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Re: User confirmation and 307 redirects

From: Roy T. Fielding <fielding@gbiv.com>
Date: Thu, 19 Aug 2010 14:06:13 -0700
Cc: Julian Reschke <julian.reschke@gmx.de>, httpbis <ietf-http-wg@w3.org>, Maciej Stachowiak <mjs@apple.com>
Message-Id: <22ED9A66-431A-4F38-848C-A4087B9063D3@gbiv.com>
To: Adam Barth <ietf@adambarth.com>
On Aug 19, 2010, at 10:29 AM, Adam Barth wrote:

> On Thu, Aug 19, 2010 at 2:49 AM, Julian Reschke <julian.reschke@gmx.de> wrote:
>> thanks for the reminder. This needs to be tracked.
>> 
>> On 18.08.2010 23:27, Adam Barth wrote:
>>> http://tools.ietf.org/html/draft-ietf-httpbis-p2-semantics-11#section-8.3.8
>>> says
>>> 
>>> [[
>>>    If the 307 status code is received in response to a request method
>>>    that is known to be "safe", as defined in Section 7.1.1, then the
>>>    request MAY be automatically redirected by the user agent without
>>>    confirmation.  Otherwise, the user agent MUST NOT automatically
>>>    redirect the request unless it can be confirmed by the user, since
>>>    this might change the conditions under which the request was issued.
>>> ]]
>> 
>> Note: 301 and 302 have the same requirements.
>> 
>>> As has been pointed out by multiple folks on multiple occasions, this
>>> requirement should be removed for the following reasons:
>>> 
>>> 1) HTTP ought not to impose constraints on the user agent's user
>>> interface.  This requirement is not appropriate for all user agents,
>>> for example a GPS navigation unit in a car.
>> 
>> Question for clarification: what kind of unsafe methods would you expect
>> that unit to make?
> 
> POST requests, e.g., to send traffic data to the server.
> 
>>> 2) This requirement does not reflect reality.  A number of widely used
>>> user agents disregard this requirement.
>> 
>> That doesn't *necessarily* mean that the requirement is wrong.
> 
>> From the charter:
> 
> [[
>  * Remove or deprecate those features that are not widely implemented
>  and also unduly affect interoperability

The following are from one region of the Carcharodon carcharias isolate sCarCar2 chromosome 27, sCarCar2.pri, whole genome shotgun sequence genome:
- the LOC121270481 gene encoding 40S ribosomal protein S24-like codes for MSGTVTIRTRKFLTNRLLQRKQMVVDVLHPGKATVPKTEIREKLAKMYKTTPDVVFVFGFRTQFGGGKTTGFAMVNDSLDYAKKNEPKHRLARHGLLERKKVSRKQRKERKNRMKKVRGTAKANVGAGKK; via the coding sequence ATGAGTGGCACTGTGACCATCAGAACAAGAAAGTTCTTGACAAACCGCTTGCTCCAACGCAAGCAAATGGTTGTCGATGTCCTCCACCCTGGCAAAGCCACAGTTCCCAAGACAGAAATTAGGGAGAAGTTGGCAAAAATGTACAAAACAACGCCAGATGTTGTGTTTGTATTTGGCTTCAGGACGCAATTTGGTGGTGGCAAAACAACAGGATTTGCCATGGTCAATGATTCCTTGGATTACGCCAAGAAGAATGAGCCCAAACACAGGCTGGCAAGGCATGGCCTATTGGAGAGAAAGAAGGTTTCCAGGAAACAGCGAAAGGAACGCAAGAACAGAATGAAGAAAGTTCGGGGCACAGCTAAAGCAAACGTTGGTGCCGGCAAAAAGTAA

> ]]
> 
> This feature is widely not implemented and unduly affects interoperability.

It isn't a feature.  It is a security constraint.  The fact that some
browsers have security holes is well known.

>>> 3) This requirement is actively harmful to interoperability.  Web
>>> sites cannot reliably use 307 redirects because it triggers awful UI
>>> mandated by this requirement in some user agents.
>> 
>> That would be a problem, indeed. (Context: Opera follows the requirement for
>> 307, but not for 302).
>> 
>> For this discussion, it would be interesting to see an example for a POST
>> being redirected.
> 
> These examples are rare on the public Internet because of the lack of
> interoperability and the ugliness of the UI requirement.  However,
> when Chrome has a UI dialog, we received bug reports from folks about
> intranet sites that popped up the dialog (because most of their users
> where using IE, which omits the dialog).  I then removed the dialog,
> and we've lived happily ever since.
> 
> This requirement has caused a lot of wreckage in the world and should
> be removed.

There is no UI requirement.  There is a no-auto-redirect requirement.

>>> The only counter rationale I've seen on this list is that the
>>> requirement is actually meaningless under a theory of
>>> "pre-confirmation."  If the requirement is meaningless, that means we
>>> should remove it as well.
>>> 
>>> Kindly remove the requirement.
>> 
>> I don't think we should remove the requirement entirely; but we should
>> explain the problem, and elaborate how clients that can't confirm with the
>> user at the time of the request can implement it.
> 
> Wire-level protocols shouldn't dictate user interface requirements.

It doesn't.  I'd really appreciate more thought and less tired mantra.

> This is a massive layering violation that is widely ignored by many
> popular user agents.  The user agents that don't ignore the
> requirement cause serious interoperability problems, to the extent of
> making the feature basically unusable by folks who care about their
> user experience.  Kindly remove it.

The user agents didn't implement same-origin policies either, until
enough security folks got on their case.  Kindly fix your holes.

....Roy
Received on Thursday, 19 August 2010 21:06:45 GMT

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